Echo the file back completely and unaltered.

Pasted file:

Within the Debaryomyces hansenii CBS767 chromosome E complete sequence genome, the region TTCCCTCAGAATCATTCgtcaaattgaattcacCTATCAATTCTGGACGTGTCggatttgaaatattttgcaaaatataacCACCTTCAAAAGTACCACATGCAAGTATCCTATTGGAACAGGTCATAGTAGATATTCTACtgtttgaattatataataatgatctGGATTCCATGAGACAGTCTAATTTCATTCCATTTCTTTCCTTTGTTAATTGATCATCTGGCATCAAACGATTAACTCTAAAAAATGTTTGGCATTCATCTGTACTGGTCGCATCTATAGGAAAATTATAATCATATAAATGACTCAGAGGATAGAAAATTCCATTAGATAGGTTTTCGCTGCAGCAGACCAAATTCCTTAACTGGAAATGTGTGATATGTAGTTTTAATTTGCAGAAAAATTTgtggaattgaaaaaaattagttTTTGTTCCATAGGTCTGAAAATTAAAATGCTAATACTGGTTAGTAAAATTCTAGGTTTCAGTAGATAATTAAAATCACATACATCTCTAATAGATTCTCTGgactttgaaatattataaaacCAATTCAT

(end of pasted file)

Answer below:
Within the Debaryomyces hansenii CBS767 chromosome E complete sequence genome, the region TTCCCTCAGAATCATTCgtcaaattgaattcacCTATCAATTCTGGACGTGTCggatttgaaatattttgcaaaatataacCACCTTCAAAAGTACCACATGCAAGTATCCTATTGGAACAGGTCATAGTAGATATTCTACtgtttgaattatataataatgatctGGATTCCATGAGACAGTCTAATTTCATTCCATTTCTTTCCTTTGTTAATTGATCATCTGGCATCAAACGATTAACTCTAAAAAATGTTTGGCATTCATCTGTACTGGTCGCATCTATAGGAAAATTATAATCATATAAATGACTCAGAGGATAGAAAATTCCATTAGATAGGTTTTCGCTGCAGCAGACCAAATTCCTTAACTGGAAATGTGTGATATGTAGTTTTAATTTGCAGAAAAATTTgtggaattgaaaaaaattagttTTTGTTCCATAGGTCTGAAAATTAAAATGCTAATACTGGTTAGTAAAATTCTAGGTTTCAGTAGATAATTAAAATCACATACATCTCTAATAGATTCTCTGgactttgaaatattataaaacCAATTCAT